By the time we returned to Melbourne I’d had enough time to get a decent feel for the airplane. For an airplane of its weight and size, the Legacy 500 responds far more nimbly than I anticipated. This came in handy for my landings, where the drill is to slow to 210 KIAS approaching the airport; go to 180 knots on downwind or nearing an initial approach fix; go to flaps 1, then 160 KIAS turning base or approaching a final approach fix; extend the landing gear; and ultimately go to VREF and flaps 3 for the final approach segment. At our landing weight of 27,767 pounds our VREF was calculated as 121 KIAS.

VREF and flaps 3 brings you into TCS mode, so there’s no more autotrim and any pitch trimming must be done with the TCS button. Over the threshold, flare at about 10 to 20 feet (an enhanced ground proximity warning system—EGPWS—callout counts down your height above the runway), hold the nose off as normal, let the mains touch down, then apply brakes and reverse thrust. I went easy on the brakes, but Camalier said that with maximum braking and reverse thrust, landing ground rolls typically run around 1,650 feet thanks to brake-by-wire and antiskid.

In all, I had two instrument approaches, five touch and goes, and one landing to a full stop. By the third landing I had pretty much come to terms with the 500’s behavior and even brought myself to follow Camalier’s suggestion to fly in a crab (there was an 11- to 18-knot crosswind) on short final, then kick it out right before landing. The upwind wing didn’t rise very much because of the FBW’s roll suppression, so very little aileron was needed to deal with the crosswind.

But for me the FBW’s biggest draw came when Camalier pulled an engine after a touch and go. I was amazed at how the airplane handled the situation. It automatically applied the proper rudder pressure, and moved the ailerons to create a zero-sideslip condition. It didn’t do all the work—which is by design so pilots retain a tactile recognition of asymmetric thrust. But it did “about 80 percent of it,” according to Camalier. If I had done nothing, the 500 would have climbed away slightly off runway heading, and in a shallow bank.

Bottom line

Embraer is on the move. Ten years ago the Phenoms, the Legacy 500, and the Melbourne facility didn’t exist. Today the Phenoms are cleaning up in the light jet market, and the Legacy 500 is poised to make a dent in the mid-size market. At first conceived as a competitor to Cessna’s Citation Sovereign+—and Gulfstream’s G150 and G280—its spacious, well-appointed cabin and flat floor make Bombardier’s Challenger 350 its closest competitor. This, along with its ramp presence, psychological feel, and 3,000-nm range, puts the Legacy 500 at the threshold of big-jet country.

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Photography by Chris Rose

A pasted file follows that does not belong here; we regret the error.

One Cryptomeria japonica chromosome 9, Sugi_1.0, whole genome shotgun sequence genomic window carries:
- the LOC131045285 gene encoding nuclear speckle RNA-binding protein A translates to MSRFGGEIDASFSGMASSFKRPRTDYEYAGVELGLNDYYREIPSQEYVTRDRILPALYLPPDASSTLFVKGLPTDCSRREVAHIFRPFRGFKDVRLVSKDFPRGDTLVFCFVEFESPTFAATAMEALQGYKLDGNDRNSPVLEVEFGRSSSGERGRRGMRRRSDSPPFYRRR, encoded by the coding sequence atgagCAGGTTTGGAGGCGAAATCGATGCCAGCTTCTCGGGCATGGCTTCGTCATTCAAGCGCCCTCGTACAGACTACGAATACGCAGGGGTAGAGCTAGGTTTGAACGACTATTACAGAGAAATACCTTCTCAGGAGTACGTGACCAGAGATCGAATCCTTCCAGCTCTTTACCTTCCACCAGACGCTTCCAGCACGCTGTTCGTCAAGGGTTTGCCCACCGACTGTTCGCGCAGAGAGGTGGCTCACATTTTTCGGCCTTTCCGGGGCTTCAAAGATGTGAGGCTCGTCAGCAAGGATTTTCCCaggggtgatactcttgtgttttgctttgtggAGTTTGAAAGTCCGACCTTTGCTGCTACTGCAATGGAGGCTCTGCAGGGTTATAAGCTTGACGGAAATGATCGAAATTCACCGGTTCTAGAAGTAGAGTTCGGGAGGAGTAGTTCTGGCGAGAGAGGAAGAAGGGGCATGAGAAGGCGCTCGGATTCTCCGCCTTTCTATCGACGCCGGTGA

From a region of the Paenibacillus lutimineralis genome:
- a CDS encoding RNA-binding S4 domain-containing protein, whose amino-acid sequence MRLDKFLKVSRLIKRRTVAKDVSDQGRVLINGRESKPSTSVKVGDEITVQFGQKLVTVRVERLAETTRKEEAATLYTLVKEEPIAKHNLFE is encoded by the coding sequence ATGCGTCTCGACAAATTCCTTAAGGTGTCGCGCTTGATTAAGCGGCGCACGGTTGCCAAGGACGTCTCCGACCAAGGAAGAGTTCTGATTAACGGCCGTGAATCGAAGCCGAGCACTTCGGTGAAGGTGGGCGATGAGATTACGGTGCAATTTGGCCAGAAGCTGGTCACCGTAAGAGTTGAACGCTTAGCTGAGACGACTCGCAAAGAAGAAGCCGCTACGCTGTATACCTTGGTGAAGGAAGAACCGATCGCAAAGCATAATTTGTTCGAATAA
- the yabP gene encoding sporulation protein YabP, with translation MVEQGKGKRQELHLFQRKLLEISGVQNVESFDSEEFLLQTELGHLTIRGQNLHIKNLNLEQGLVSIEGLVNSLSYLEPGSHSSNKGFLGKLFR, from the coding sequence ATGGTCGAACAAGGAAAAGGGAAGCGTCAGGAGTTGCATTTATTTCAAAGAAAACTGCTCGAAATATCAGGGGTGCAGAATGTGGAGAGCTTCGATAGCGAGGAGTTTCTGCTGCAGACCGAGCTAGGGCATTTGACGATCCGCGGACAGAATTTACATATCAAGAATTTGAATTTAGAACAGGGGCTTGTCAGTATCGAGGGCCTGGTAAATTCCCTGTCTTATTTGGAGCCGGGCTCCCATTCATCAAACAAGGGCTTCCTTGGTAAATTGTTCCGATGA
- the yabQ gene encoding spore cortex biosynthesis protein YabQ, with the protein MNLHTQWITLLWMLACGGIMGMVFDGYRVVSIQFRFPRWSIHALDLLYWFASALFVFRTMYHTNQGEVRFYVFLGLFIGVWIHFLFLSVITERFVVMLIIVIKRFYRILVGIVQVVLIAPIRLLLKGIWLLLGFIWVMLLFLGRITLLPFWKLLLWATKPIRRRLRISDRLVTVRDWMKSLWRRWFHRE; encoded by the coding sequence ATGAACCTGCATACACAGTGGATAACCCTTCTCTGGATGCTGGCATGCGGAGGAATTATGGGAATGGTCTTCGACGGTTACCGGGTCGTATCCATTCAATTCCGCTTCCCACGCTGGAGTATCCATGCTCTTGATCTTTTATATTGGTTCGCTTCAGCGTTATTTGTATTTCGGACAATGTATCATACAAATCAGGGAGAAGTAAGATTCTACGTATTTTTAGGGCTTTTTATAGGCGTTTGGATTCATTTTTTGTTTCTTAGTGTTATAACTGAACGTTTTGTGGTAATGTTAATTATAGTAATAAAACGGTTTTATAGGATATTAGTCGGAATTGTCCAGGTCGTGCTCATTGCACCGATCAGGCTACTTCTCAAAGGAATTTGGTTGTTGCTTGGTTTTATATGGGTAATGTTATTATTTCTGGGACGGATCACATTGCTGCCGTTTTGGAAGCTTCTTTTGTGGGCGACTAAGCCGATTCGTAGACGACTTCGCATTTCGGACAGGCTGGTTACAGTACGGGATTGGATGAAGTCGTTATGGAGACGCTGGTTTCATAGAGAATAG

Embraer Legacy 500

Base Price: $19,995,000

Powerplants | (2) Honeywell HTF7500E, 6,540 lb st ea
Recommended TBO | On condition
Recommended HSI | On condition
Length | 68 ft 1 in
Height | 21 ft 2 in
Wingspan | 66 ft 5 in
Wing area | 483 sq ft
Wing loading | 78.5 lb/sq ft
Power loading | 2.9 lb/lbst
Seats | 2 + 8/12
Cabin length | 27 ft 6 in
Cabin width | 6 ft 11 in
Cabin height | 6 ft
Basic operating weight | 23,437 lb
Max ramp weight | 38,095 lb
Max takeoff weight | 37,919 lb
Zero fuel weight | 26,499 lb
Max useful load | 14,658 lb
Payload w/full fuel | 1,600 lb
Max landing weight | 34,127 lb
Fuel capacity | 1,949 gal 13,058 lb
Baggage capacity, internal | 330 lb, 40 cu ft
Baggage capacity, aft | 882 lb, 110 cu ft

Balanced field length, SL @ 15 deg C/59 deg F | 4,084 ft
Balanced field length, 5,000 ft @ 25 deg C/77 deg F | 5,417 ft
Max demonstrated crosswind component | 25 kt
Rate of climb, sea level | 3,866 fpm
Single-engine ROC, sea level | 841 fpm
Cruise speed/range w/NBAA fuel reserves (fuel consumption) @ Max cruise power, 45,000 ft | 448 kt/ 3,000 nm (1,733 pph/259 gph) @ Max range setting, 45,000 ft | 433 kt/ 3,125 nm (1,724 pph/257 gph)
Max operating altitude | 45,000 ft
Single-engine service ceiling | 28,992 ft
Sea-level cabin to | 26,520 ft

Limited and recommended airspeeds
VR (rotation) | 113 KIAS
V1 (takeoff decision speed) | 113 KIAS
VMCG (min control w/one engine inoperative, ground) | 98 KIAS
VMCA (min control w/one engine inoperative, air) | 103 KIAS
V2 (takeoff safety speed) | 120 KIAS
VA (design maneuvering) | 205 KIAS (up to 20,000 ft)
VFE (max flap extended) | 210 KIAS (Flap 1)
VLE (max gear extended) | 250 KIAS
VLO (max gear operating)
Extend | 250 KIAS
Retract | 250 KIAS
VREF (reference speed, final approach) | 102 KIAS (4 pax + reserves)
VMO (max operating speed) | 320 KIAS
MMO (max Mach number) | M 0.83
VSO (stall, in landing configuration) | 83 KIAS (4 pax + reserves)

Extra: Should an engine lose power, the fly-by-wire system will automatically apply most of the required corrective control inputs.

For more information contact Embraer representatives online.

All specifications are based on manufacturer’s calculations. All performance figures are based on standard day, standard atmosphere, sea level, gross weight conditions unless otherwise noted.

Extra: View the video.

Thomas A. Horne

Thomas A. Horne

AOPA Pilot Editor at Large
AOPA Pilot Editor at Large Tom Horne has worked at AOPA since the early 1980s. He began flying in 1975 and has an airline transport pilot and flight instructor certificates. He’s flown everything from ultralights to Gulfstreams and ferried numerous piston airplanes across the Atlantic.